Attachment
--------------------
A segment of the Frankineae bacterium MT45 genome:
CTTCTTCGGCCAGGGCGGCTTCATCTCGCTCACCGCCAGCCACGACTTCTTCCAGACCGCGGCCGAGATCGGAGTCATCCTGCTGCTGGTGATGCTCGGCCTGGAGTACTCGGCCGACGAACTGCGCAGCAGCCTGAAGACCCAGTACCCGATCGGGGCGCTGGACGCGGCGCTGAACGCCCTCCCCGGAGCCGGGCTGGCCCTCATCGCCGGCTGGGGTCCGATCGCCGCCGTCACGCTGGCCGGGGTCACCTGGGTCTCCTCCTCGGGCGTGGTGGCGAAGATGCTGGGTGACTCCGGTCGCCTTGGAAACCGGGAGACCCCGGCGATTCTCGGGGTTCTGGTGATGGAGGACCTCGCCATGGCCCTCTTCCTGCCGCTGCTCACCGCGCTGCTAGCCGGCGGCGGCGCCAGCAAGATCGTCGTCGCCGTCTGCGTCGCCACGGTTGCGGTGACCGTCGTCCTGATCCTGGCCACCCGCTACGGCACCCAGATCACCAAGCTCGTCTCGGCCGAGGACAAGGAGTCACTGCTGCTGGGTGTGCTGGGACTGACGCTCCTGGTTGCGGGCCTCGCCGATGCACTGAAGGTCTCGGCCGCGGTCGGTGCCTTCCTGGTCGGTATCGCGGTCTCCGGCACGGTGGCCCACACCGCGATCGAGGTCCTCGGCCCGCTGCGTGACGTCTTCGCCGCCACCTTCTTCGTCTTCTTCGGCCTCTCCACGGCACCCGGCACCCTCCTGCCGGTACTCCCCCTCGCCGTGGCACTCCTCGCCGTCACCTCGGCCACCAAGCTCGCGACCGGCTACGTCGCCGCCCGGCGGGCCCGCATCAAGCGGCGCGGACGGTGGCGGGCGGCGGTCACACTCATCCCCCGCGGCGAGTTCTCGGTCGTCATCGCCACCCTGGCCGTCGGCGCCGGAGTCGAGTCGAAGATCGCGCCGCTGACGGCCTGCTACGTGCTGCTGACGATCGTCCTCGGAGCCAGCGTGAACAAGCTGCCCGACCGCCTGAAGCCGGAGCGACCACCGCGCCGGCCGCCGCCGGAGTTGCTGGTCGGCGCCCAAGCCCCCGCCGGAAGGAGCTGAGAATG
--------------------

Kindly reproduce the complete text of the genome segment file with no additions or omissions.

A segment of the Frankineae bacterium MT45 genome:
CTTCTTCGGCCAGGGCGGCTTCATCTCGCTCACCGCCAGCCACGACTTCTTCCAGACCGCGGCCGAGATCGGAGTCATCCTGCTGCTGGTGATGCTCGGCCTGGAGTACTCGGCCGACGAACTGCGCAGCAGCCTGAAGACCCAGTACCCGATCGGGGCGCTGGACGCGGCGCTGAACGCCCTCCCCGGAGCCGGGCTGGCCCTCATCGCCGGCTGGGGTCCGATCGCCGCCGTCACGCTGGCCGGGGTCACCTGGGTCTCCTCCTCGGGCGTGGTGGCGAAGATGCTGGGTGACTCCGGTCGCCTTGGAAACCGGGAGACCCCGGCGATTCTCGGGGTTCTGGTGATGGAGGACCTCGCCATGGCCCTCTTCCTGCCGCTGCTCACCGCGCTGCTAGCCGGCGGCGGCGCCAGCAAGATCGTCGTCGCCGTCTGCGTCGCCACGGTTGCGGTGACCGTCGTCCTGATCCTGGCCACCCGCTACGGCACCCAGATCACCAAGCTCGTCTCGGCCGAGGACAAGGAGTCACTGCTGCTGGGTGTGCTGGGACTGACGCTCCTGGTTGCGGGCCTCGCCGATGCACTGAAGGTCTCGGCCGCGGTCGGTGCCTTCCTGGTCGGTATCGCGGTCTCCGGCACGGTGGCCCACACCGCGATCGAGGTCCTCGGCCCGCTGCGTGACGTCTTCGCCGCCACCTTCTTCGTCTTCTTCGGCCTCTCCACGGCACCCGGCACCCTCCTGCCGGTACTCCCCCTCGCCGTGGCACTCCTCGCCGTCACCTCGGCCACCAAGCTCGCGACCGGCTACGTCGCCGCCCGGCGGGCCCGCATCAAGCGGCGCGGACGGTGGCGGGCGGCGGTCACACTCATCCCCCGCGGCGAGTTCTCGGTCGTCATCGCCACCCTGGCCGTCGGCGCCGGAGTCGAGTCGAAGATCGCGCCGCTGACGGCCTGCTACGTGCTGCTGACGATCGTCCTCGGAGCCAGCGTGAACAAGCTGCCCGACCGCCTGAAGCCGGAGCGACCACCGCGCCGGCCGCCGCCGGAGTTGCTGGTCGGCGCCCAAGCCCCCGCCGGAAGGAGCTGAGAATG